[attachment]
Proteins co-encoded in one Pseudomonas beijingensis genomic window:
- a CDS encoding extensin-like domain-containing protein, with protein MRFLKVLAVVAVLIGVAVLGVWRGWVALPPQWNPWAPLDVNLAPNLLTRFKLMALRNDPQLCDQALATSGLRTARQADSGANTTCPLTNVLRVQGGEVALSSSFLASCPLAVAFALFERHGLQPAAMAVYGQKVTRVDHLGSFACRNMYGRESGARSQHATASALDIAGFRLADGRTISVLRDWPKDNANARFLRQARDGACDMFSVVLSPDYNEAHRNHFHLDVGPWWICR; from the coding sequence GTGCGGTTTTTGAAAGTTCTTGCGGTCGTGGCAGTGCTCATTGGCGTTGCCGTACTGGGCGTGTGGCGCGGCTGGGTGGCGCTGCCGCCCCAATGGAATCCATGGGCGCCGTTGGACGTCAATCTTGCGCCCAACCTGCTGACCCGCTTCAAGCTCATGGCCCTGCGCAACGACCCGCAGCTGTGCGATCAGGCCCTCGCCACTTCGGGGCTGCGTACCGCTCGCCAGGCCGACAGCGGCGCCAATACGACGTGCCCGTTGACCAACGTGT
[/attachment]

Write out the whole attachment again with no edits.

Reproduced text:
Proteins co-encoded in one Pseudomonas beijingensis genomic window:
- a CDS encoding extensin-like domain-containing protein, with protein MRFLKVLAVVAVLIGVAVLGVWRGWVALPPQWNPWAPLDVNLAPNLLTRFKLMALRNDPQLCDQALATSGLRTARQADSGANTTCPLTNVLRVQGGEVALSSSFLASCPLAVAFALFERHGLQPAAMAVYGQKVTRVDHLGSFACRNMYGRESGARSQHATASALDIAGFRLADGRTISVLRDWPKDNANARFLRQARDGACDMFSVVLSPDYNEAHRNHFHLDVGPWWICR; from the coding sequence GTGCGGTTTTTGAAAGTTCTTGCGGTCGTGGCAGTGCTCATTGGCGTTGCCGTACTGGGCGTGTGGCGCGGCTGGGTGGCGCTGCCGCCCCAATGGAATCCATGGGCGCCGTTGGACGTCAATCTTGCGCCCAACCTGCTGACCCGCTTCAAGCTCATGGCCCTGCGCAACGACCCGCAGCTGTGCGATCAGGCCCTCGCCACTTCGGGGCTGCGTACCGCTCGCCAGGCCGACAGCGGCGCCAATACGACGTGCCCGTTGACCAACGTGT